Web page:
Leigh Page is a Chicago-based freelance writer specializing in health care topics.
Nursing is entering an era of great transformation that is driven by three major changes: an aging baby boomer population; the ongoing impact of the Affordable Care Act (ACA); and rising educational goals for the profession, including greater emphasis on the bachelor’s of science in nursing (BSN) and advanced practice nursing (APN) degrees.
For minority nurses, these changes bring a variety of benefits, as well as some possible drawbacks.
The aging of the baby boomers is expected to produce a plethora of new nursing jobs, which could lead to higher wages, greater job security, and greater variety in types of work. By the same token, this deluge of new patients could put new strains on the nursing workforce, possibly leading to higher patient-to-nurse ratios.
The health care law is changing the way nurses deliver care—emphasizing more outreach into the community and closer collaboration with patients. These changes could boost the need for nurses from the same cultural background as patients, at a time when African Americans and Hispanics are underrepresented in nursing. But the changes also mean less work for nurses in the traditional hospital setting.
Finally, nurses will have greater opportunities to advance their careers by going back to school for more training; APNs, and especially nurse practitioners (NPs), are already in great demand to cope with a growing physician shortage. However, having to spend more time in school may be challenging for nurses with limited finances.
Nursing is embracing these fundamental changes to keep pace with a rapidly evolving health care system, says Jo Ann Webb, RN, MHA, senior director of federal relations and policy at the American Organization of Nurse Executives. “Health care is changing, and nursing has to change with it.”
Baby Boom Changes Postponed, But Not Cancelled
For several years now, the profession has been bracing for a massive shortage of nurses, but it’s been slow to materialize.
The massive baby boomer generation, making up almost one-third of the population, began to turn age 65 in 2011. As they continue to get older, both supply and demand of nurses will be affected in a big way. On the supply side, retiring baby boomer nurses will empty the ranks of the profession. On the demand side, aging baby boomer patients will need more nursing to manage their declining health.
Yet, these massive changes were postponed by the 2008-2009 recession and the weak economy that followed, argues Marcia Faller, RN, PhD, chief clinical officer for AMN Healthcare, a health care staffing company based in San Diego.
Aging nurses, short on household funds, held off retiring and even came out of retirement to work again. Meanwhile, the aging patients have put off care, flattening the demand for health services. “Everybody is trying to figure how these changes will play out,” says Faller, who led a major AMN Healthcare survey on registered nurses in 2013.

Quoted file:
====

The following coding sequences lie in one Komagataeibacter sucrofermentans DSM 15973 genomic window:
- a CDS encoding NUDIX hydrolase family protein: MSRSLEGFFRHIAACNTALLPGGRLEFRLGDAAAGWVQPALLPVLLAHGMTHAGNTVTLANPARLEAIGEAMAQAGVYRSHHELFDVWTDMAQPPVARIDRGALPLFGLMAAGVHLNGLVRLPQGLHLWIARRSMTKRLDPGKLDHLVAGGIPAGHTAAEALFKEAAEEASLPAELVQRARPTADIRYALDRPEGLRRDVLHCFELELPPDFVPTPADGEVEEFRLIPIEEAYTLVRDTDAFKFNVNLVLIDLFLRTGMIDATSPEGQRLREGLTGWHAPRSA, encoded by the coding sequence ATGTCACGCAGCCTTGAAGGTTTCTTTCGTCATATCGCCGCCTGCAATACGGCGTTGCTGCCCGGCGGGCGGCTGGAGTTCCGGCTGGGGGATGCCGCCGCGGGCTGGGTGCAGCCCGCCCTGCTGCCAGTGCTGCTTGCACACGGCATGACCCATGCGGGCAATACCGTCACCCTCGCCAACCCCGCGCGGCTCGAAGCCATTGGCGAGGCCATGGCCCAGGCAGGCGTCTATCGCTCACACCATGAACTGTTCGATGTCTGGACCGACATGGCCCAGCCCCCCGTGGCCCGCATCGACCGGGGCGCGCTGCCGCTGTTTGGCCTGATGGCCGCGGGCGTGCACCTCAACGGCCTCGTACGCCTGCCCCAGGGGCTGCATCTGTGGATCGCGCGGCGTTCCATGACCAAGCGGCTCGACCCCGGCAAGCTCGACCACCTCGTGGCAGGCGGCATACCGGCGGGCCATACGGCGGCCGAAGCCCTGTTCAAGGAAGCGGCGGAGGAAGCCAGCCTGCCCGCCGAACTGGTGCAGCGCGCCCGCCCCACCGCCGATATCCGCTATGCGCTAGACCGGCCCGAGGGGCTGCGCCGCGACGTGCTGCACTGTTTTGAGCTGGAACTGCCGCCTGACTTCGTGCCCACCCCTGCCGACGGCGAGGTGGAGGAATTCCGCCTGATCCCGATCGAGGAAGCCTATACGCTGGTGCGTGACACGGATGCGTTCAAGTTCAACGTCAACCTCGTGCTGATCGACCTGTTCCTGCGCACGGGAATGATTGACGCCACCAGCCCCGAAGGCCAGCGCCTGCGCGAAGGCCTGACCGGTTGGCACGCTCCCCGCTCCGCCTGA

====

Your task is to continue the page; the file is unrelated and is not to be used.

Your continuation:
But as a result of this delay, new nurses who had expected a strong jobs market have struggled to find openings. For example, a Denver TV station reported in 2013 that, of 752 openings for RNs in Colorado at that time, only four were for new graduates.
Lack of jobs has been especially hard on minority nurses, many of whom lack savings to fall back on. With their careers sidetracked, they’ve had to take non-RN jobs in health care or in completely unrelated fields.
In a new graduate hiring survey, the California Institute for Nursing & Health Care reported that in 2012–2013, the latest year available, a little over 40% of new RN graduates in the state hadn’t found an RN job—only a slight improvement over the previous three years. Of those who didn’t find RN jobs, 20% were working in non-RN roles in health care and 23% took jobs outside health care. The rest went back to school or volunteered in health care at no pay.
Many new graduates are angry and mistrustful. In a 2013 survey by two nursing professors at Molloy College, which was published by the National Student Nurses’ Association, many new RN grads thought the nursing shortage was just a “myth,” created by nursing schools to attract more students.
The impending nurse shortage, however, is not going away, says Mary H. Hill, PhD, RN, nursing professor and assistant provost of Howard University in Washington, DC. Aging patients can’t continue to delay treatment and aging nurses can’t continue to put off retirement. Indeed, states like Texas and many rural areas are already encountering shortages. “Nursing has experienced some challenges, but even greater challenges lie ahead as the baby boomers retire and leave the nursing workforce,” says Hill.
The need for more nurses will be overwhelming, according to the US Bureau of Labor Statistics (BLS). In a recent occupational outlook report, the BLS said there will need to be about 500,000 more nursing positions by 2022. In addition, about 500,000 baby boomer nurses are expected to retire over that same time period, meaning that over 1 million new nurses will be needed over the next decade, according to the BLS.
That means that the hospitals and other employers who are now rejecting young applicants will end up begging for them to apply, which could push up nurses’ wages. Hospitals could also simply pile more work onto existing nurses, but doing so would be unworkable in the long run.